Now you may remove the cylinder from the bottom-end, this is done by removing the four nuts at the base of each corner of the cylinder. The cylinder may need to be lightly tapped with a rubber mallet on each side to break it free from the bottom-end. Tap the fins from straight on each side and not at an angle; if you hit them at an angle, they will bend or break. Work the cylinder from right to left and back to front in small amounts until it works free. After the cylinder has been removed, inspect it in detail for wear and/or damage. All Mugen ME125 cylinders originally came with hard-chrome bores, unless someone installed a steal liner or had it nikasiled. As with most abused 125’s, the cylinder will probably need some type of repair regardless of bore type.


Check the bore at the exhaust port bridge for scuff’s, scratches or flaking with chrome bores; if any damage is found, it should be repaired. Which repair method, depends on how the engine will be maintained when reassembled. Sleeved cylinders will need to be bored or re-sleeved (depending on the damage). If you don't normally have engine seizure problems and take good care of your bike(s) (i.e. keep the air filter very clean, run good pre-mix oil, perform proper maintenance and etc.), then you should have the cylinder re-plated with nikasil if possible. The heat transfer is much better then that of a sleeved cylinder, plus it keeps the total weight down. If you're concerned about costly repairs and possibly see yourself having top-end issues due to poor maintenance, then you “might” get more life out of your engine with a sleeve.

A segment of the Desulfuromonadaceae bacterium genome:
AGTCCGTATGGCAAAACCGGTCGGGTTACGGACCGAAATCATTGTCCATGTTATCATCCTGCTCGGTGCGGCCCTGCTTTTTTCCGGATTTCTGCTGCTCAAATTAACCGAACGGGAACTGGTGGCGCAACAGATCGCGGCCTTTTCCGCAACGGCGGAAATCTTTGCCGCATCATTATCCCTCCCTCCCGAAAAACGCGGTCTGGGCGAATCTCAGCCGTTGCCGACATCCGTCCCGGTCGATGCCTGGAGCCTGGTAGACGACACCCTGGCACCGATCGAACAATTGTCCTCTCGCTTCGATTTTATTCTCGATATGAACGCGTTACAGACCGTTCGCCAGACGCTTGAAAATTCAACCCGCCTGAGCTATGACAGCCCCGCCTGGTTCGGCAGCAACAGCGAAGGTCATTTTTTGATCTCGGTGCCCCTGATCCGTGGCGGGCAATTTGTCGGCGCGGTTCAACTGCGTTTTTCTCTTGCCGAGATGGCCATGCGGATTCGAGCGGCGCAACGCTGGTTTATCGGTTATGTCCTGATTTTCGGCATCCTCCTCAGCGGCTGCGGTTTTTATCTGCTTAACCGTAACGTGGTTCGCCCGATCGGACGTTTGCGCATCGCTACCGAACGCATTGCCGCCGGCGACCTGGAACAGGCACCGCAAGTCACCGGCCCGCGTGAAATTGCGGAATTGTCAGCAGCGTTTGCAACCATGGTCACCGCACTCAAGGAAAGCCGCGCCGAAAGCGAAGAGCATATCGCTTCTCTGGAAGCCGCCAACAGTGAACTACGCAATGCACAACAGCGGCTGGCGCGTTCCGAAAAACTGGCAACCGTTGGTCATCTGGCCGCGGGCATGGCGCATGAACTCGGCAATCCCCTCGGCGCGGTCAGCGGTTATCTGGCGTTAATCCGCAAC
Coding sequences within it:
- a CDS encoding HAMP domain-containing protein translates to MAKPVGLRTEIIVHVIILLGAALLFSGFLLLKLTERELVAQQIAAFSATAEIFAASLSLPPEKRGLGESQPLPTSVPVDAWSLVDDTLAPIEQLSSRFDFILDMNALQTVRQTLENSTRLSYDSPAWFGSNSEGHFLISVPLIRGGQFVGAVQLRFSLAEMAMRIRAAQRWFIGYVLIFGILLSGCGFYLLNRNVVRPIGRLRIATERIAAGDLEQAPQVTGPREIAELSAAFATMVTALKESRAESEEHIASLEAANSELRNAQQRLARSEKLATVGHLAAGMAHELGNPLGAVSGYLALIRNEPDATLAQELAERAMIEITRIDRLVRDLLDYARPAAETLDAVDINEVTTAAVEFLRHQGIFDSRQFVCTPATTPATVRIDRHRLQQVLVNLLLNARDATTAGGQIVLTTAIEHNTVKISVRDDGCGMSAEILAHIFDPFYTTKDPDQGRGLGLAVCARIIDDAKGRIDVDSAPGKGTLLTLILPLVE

Now the bottom end must be masked for bead blasting. Use duct tape to mask off the cylinder base area. Put a small rag on top of the crank assembly to fill any empty space between it and the duct tape. Check that there are no missing case screws, seals or parts that would allow sand to enter the engine cases. Be sure to leave as much of the base studs revealed as possible and check that they are only finger tight. Mask the rear breather vent and the second vent located on the right side of the bottom-end, to the right of the kick start shaft seal. Bead blast the bottom-end removing all the paint, rust and corrosion. After the studs have been bead blasted, remove them and blast in each of the threaded holes. The swingarm pivot hole should be blasted as well. With an air compressor, blow off all the excess sand and wipe with a rag or brush if needed. Tilt the bottom-end up side down. Carefully remove the duct tape and rag so that any sand falls away from the crank area. Wipe the crank area free of any remaining particles. Remove the tape from both vent holes and wipe away any sand left behind. The bottom-end is now ready to be disassembled according to the maintenance manual.